LOS ANGELES — The Southland is well-positioned to weather a sixth year of drought, Metropolitan Water District officials said Oct. 10, but they warned that consumers and business still need to do their share to conserve.
“The reality is that California is still in a drought. We’re just not in a state of emergency,” MWD board Chairman Randy Record said. “Heading into 2017, we’re hoping to build on the supply momentum created by Southern California’s ongoing water-saving efforts and improved storage conditions this year.”
MWD General Manager Jeffrey Kightlinger said the Southland is in a strong position in terms of water thanks to increases in reservoirs and local groundwater basins. He noted that the MWD received a 60 percent allocation from the State Water Project this year, more than the last three years combined. He also credited aggressive water-conservation efforts by residents.
“The increased state supplies and local water-saving is allowing us to start rebuilding our storage by up to 500,000 acre-feet by the end of the year. That’s the first increase to regional reserves in four years,” he said.
An acre-foot of water is nearly 326,000 gallons, about the amount used by two average Southland households.
The State Water Resources Control Board Oct. 5 announced that urban Californians’ monthly water conservation declined to 17.7 percent in August, down from 27 percent savings in August 2015, raising concerns that some water suppliers are abandoning their focus on conservation as California heads into a possible sixth drought year.
Californians continue to conserve water in significant amounts even in the absence of state-mandated conservation targets. The cumulative average savings from June 2015 through August 2016 was 23.3 percent, compared with the same months in 2013.
Since June 2015, two million acre-feet of water has been saved — enough water to supply 10 million people, more than one-quarter the state’s 38 million population, for a year.
However, water conservation has dropped steeply among some local water suppliers. Those declines highlight the need for continued education and dialogue with customers on the importance of conserving and using water as efficiently as possible.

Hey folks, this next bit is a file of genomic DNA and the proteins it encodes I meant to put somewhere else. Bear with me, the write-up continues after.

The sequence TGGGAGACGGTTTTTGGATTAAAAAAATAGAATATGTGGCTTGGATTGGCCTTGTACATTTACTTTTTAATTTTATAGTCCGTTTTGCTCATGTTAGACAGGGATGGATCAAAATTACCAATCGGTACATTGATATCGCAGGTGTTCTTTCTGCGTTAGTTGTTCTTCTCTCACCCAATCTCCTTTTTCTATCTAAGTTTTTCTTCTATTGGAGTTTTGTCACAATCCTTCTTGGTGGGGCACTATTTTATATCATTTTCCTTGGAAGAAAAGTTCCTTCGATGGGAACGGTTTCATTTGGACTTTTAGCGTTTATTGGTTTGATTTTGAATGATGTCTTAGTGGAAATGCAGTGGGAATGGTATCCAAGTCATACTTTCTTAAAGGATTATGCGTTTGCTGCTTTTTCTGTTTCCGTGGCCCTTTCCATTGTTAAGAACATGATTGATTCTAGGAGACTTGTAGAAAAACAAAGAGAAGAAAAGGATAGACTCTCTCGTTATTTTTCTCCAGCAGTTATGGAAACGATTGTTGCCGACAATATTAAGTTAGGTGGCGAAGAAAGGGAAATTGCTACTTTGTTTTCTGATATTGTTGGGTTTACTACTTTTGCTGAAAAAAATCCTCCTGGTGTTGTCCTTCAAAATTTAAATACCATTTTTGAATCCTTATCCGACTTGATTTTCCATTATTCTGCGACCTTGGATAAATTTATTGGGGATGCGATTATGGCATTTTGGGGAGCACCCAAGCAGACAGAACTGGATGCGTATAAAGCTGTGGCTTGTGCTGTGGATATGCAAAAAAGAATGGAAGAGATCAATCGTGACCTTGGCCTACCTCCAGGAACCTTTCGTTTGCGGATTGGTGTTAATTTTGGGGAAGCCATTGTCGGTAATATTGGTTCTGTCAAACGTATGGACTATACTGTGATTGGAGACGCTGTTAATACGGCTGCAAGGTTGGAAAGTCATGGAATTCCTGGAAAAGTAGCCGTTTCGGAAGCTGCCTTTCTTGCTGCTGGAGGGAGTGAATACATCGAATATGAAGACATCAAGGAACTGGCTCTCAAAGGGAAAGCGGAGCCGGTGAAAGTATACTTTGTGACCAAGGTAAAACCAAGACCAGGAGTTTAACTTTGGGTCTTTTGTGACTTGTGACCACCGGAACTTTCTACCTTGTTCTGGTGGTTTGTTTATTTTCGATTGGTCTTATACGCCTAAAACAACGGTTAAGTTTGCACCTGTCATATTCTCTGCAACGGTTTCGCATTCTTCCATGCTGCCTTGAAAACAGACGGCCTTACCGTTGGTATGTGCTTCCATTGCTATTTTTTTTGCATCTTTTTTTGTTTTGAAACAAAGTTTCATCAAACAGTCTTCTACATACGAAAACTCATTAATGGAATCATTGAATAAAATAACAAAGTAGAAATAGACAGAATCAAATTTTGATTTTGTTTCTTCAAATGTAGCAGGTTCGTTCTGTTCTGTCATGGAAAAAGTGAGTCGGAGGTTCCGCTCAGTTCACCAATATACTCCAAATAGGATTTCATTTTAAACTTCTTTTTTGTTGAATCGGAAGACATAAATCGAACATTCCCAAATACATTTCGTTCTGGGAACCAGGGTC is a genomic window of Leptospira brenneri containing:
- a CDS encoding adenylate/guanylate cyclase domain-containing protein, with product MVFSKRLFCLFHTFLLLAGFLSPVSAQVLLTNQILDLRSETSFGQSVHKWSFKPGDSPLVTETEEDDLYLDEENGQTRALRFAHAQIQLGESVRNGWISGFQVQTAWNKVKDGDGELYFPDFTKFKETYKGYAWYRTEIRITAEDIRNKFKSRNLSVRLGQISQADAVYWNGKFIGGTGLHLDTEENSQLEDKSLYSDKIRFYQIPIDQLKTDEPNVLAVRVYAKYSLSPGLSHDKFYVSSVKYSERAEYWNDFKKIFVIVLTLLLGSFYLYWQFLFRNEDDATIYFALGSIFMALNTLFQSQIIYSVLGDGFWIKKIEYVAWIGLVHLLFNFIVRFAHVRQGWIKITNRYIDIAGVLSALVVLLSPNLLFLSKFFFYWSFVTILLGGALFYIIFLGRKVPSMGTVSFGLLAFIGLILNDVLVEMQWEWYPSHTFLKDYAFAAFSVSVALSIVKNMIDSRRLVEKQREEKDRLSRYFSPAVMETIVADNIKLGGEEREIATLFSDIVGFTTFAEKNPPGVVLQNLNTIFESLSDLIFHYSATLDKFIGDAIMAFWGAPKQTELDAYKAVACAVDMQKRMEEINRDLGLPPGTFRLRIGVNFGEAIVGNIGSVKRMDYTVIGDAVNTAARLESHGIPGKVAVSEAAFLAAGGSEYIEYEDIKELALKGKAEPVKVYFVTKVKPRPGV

As the State Water Board continues to monitor conservation levels, a return to state-mandated conservation may be necessary beginning next year.
“The statewide August conservation results raise questions, and we are examining the data to understand why some areas slipped more than others,” state Water Board Chair Felicia Marcus said. “Are we seeing relaxation of conservation messaging and programs, or are we seeing abandonment of programs? One may be appropriate, the other is not. It’s a mixed picture.
“Many communities who certified that they didn’t ‘need’ to conserve are still conserving up a storm, while others have slipped more than seems prudent.”
Marcus added: “While last year’s rain and snow brought a respite for urban California, we are still in drought, and we can’t know what this winter will bring. What we do know is that climate change will continue to make our water years even more unpredictable, so we need to retain our conservation habits for the long term, rain or shine, drought or no drought.”
MWD officials warned that there are still uncertainties with the water supply, most notably due to possible shortages in deliveries from the Colorado River, which is at less than 40 percent of its usual capacity, and Northern California, where deliveries could be curtailed due to environmental restrictions in the Sacramento-San Joaquin Delta.
“Those pumping restrictions could cost Southern California of up to a third of our State Water Project supplies in average years unless the system is updated,” Record said. “You can just look at Diamond Valley Lake this year to see the impacts. Chances are we would have been able to fill the lake had it not been for pumping cutbacks.”
District officials said they will emphasize more conservation efforts, and will offer $140 million for conservation rebates over the next two years and continue funding a public-outreach campaign to encourage reduced water use.
The MWD provides water to 26 cities and water agencies that serve nearly 19 million people in six counties.